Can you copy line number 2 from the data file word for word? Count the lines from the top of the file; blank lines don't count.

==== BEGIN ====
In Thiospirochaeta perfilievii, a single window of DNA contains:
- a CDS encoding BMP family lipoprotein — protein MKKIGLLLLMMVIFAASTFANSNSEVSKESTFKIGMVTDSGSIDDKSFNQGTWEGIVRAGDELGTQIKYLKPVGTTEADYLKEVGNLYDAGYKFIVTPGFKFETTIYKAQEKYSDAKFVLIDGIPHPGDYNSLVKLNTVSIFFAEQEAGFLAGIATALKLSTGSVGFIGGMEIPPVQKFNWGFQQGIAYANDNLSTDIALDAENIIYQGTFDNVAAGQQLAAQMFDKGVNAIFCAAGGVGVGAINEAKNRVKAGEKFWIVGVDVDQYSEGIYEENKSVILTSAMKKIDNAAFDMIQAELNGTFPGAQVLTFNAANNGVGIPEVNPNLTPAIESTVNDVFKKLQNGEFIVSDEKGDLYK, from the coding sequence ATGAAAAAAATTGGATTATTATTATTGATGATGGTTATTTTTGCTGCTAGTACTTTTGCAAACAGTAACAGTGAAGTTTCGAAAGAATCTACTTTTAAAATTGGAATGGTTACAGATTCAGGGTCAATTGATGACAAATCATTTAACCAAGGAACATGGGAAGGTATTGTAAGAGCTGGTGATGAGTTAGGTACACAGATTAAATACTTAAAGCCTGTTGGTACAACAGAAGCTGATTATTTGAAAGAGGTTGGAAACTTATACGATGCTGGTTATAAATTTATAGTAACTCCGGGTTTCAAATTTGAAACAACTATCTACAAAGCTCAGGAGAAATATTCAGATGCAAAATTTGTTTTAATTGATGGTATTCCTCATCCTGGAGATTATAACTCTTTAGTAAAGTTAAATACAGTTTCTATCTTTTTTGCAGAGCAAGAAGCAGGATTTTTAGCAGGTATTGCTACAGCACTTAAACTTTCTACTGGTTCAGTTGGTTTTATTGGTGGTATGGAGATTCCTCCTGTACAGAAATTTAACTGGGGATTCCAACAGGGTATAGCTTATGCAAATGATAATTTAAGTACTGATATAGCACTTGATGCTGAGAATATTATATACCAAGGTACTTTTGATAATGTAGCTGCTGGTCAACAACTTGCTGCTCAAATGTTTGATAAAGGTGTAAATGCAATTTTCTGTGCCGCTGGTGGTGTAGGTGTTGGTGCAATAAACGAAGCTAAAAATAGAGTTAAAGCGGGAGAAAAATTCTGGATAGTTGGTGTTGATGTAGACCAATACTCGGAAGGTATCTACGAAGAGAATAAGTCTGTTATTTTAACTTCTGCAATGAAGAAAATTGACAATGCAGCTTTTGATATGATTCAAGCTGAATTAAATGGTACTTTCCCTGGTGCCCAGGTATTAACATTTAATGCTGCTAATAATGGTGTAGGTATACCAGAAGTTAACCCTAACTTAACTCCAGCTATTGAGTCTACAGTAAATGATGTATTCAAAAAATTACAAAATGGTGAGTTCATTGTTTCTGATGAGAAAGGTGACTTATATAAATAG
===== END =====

- a CDS encoding BMP family lipoprotein — protein MKKIGLLLLMMVIFAASTFANSNSEVSKESTFKIGMVTDSGSIDDKSFNQGTWEGIVRAGDELGTQIKYLKPVGTTEADYLKEVGNLYDAGYKFIVTPGFKFETTIYKAQEKYSDAKFVLIDGIPHPGDYNSLVKLNTVSIFFAEQEAGFLAGIATALKLSTGSVGFIGGMEIPPVQKFNWGFQQGIAYANDNLSTDIALDAENIIYQGTFDNVAAGQQLAAQMFDKGVNAIFCAAGGVGVGAINEAKNRVKAGEKFWIVGVDVDQYSEGIYEENKSVILTSAMKKIDNAAFDMIQAELNGTFPGAQVLTFNAANNGVGIPEVNPNLTPAIESTVNDVFKKLQNGEFIVSDEKGDLYK, from the coding sequence ATGAAAAAAATTGGATTATTATTATTGATGATGGTTATTTTTGCTGCTAGTACTTTTGCAAACAGTAACAGTGAAGTTTCGAAAGAATCTACTTTTAAAATTGGAATGGTTACAGATTCAGGGTCAATTGATGACAAATCATTTAACCAAGGAACATGGGAAGGTATTGTAAGAGCTGGTGATGAGTTAGGTACACAGATTAAATACTTAAAGCCTGTTGGTACAACAGAAGCTGATTATTTGAAAGAGGTTGGAAACTTATACGATGCTGGTTATAAATTTATAGTAACTCCGGGTTTCAAATTTGAAACAACTATCTACAAAGCTCAGGAGAAATATTCAGATGCAAAATTTGTTTTAATTGATGGTATTCCTCATCCTGGAGATTATAACTCTTTAGTAAAGTTAAATACAGTTTCTATCTTTTTTGCAGAGCAAGAAGCAGGATTTTTAGCAGGTATTGCTACAGCACTTAAACTTTCTACTGGTTCAGTTGGTTTTATTGGTGGTATGGAGATTCCTCCTGTACAGAAATTTAACTGGGGATTCCAACAGGGTATAGCTTATGCAAATGATAATTTAAGTACTGATATAGCACTTGATGCTGAGAATATTATATACCAAGGTACTTTTGATAATGTAGCTGCTGGTCAACAACTTGCTGCTCAAATGTTTGATAAAGGTGTAAATGCAATTTTCTGTGCCGCTGGTGGTGTAGGTGTTGGTGCAATAAACGAAGCTAAAAATAGAGTTAAAGCGGGAGAAAAATTCTGGATAGTTGGTGTTGATGTAGACCAATACTCGGAAGGTATCTACGAAGAGAATAAGTCTGTTATTTTAACTTCTGCAATGAAGAAAATTGACAATGCAGCTTTTGATATGATTCAAGCTGAATTAAATGGTACTTTCCCTGGTGCCCAGGTATTAACATTTAATGCTGCTAATAATGGTGTAGGTATACCAGAAGTTAACCCTAACTTAACTCCAGCTATTGAGTCTACAGTAAATGATGTATTCAAAAAATTACAAAATGGTGAGTTCATTGTTTCTGATGAGAAAGGTGACTTATATAAATAG